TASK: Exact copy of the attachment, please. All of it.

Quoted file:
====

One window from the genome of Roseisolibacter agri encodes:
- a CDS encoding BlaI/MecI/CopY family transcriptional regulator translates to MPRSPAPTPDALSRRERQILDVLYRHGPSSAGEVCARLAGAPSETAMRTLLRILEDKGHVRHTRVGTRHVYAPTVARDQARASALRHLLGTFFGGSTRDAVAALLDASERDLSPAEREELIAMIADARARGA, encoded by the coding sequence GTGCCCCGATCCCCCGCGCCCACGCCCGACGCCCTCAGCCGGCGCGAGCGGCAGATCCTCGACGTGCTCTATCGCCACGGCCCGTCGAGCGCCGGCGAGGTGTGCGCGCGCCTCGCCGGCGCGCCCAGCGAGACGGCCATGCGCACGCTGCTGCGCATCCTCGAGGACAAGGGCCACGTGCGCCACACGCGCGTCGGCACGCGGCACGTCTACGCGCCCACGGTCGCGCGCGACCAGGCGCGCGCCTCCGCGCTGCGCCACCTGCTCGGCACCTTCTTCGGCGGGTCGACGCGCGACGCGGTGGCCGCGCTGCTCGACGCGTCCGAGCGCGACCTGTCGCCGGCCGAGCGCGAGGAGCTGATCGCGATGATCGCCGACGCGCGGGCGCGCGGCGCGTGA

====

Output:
One window from the genome of Roseisolibacter agri encodes:
- a CDS encoding BlaI/MecI/CopY family transcriptional regulator translates to MPRSPAPTPDALSRRERQILDVLYRHGPSSAGEVCARLAGAPSETAMRTLLRILEDKGHVRHTRVGTRHVYAPTVARDQARASALRHLLGTFFGGSTRDAVAALLDASERDLSPAEREELIAMIADARARGA, encoded by the coding sequence GTGCCCCGATCCCCCGCGCCCACGCCCGACGCCCTCAGCCGGCGCGAGCGGCAGATCCTCGACGTGCTCTATCGCCACGGCCCGTCGAGCGCCGGCGAGGTGTGCGCGCGCCTCGCCGGCGCGCCCAGCGAGACGGCCATGCGCACGCTGCTGCGCATCCTCGAGGACAAGGGCCACGTGCGCCACACGCGCGTCGGCACGCGGCACGTCTACGCGCCCACGGTCGCGCGCGACCAGGCGCGCGCCTCCGCGCTGCGCCACCTGCTCGGCACCTTCTTCGGCGGGTCGACGCGCGACGCGGTGGCCGCGCTGCTCGACGCGTCCGAGCGCGACCTGTCGCCGGCCGAGCGCGAGGAGCTGATCGCGATGATCGCCGACGCGCGGGCGCGCGGCGCGTGA